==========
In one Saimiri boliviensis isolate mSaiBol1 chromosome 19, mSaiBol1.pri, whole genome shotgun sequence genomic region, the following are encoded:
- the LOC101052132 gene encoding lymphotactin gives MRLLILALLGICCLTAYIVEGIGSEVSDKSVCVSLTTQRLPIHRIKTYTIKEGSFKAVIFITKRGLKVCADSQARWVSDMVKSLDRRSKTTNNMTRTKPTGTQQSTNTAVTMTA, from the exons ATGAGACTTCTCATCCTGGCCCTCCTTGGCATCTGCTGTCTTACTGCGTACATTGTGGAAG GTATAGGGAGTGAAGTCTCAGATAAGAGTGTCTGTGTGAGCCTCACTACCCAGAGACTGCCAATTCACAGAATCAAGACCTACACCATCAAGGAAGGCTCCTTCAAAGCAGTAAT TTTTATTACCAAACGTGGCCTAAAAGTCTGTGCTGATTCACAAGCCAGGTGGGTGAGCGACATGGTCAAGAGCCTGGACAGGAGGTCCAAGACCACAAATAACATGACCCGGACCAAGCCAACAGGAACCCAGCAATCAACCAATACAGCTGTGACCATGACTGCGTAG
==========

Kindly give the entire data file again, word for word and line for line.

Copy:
In one Saimiri boliviensis isolate mSaiBol1 chromosome 19, mSaiBol1.pri, whole genome shotgun sequence genomic region, the following are encoded:
- the LOC101052132 gene encoding lymphotactin gives MRLLILALLGICCLTAYIVEGIGSEVSDKSVCVSLTTQRLPIHRIKTYTIKEGSFKAVIFITKRGLKVCADSQARWVSDMVKSLDRRSKTTNNMTRTKPTGTQQSTNTAVTMTA, from the exons ATGAGACTTCTCATCCTGGCCCTCCTTGGCATCTGCTGTCTTACTGCGTACATTGTGGAAG GTATAGGGAGTGAAGTCTCAGATAAGAGTGTCTGTGTGAGCCTCACTACCCAGAGACTGCCAATTCACAGAATCAAGACCTACACCATCAAGGAAGGCTCCTTCAAAGCAGTAAT TTTTATTACCAAACGTGGCCTAAAAGTCTGTGCTGATTCACAAGCCAGGTGGGTGAGCGACATGGTCAAGAGCCTGGACAGGAGGTCCAAGACCACAAATAACATGACCCGGACCAAGCCAACAGGAACCCAGCAATCAACCAATACAGCTGTGACCATGACTGCGTAG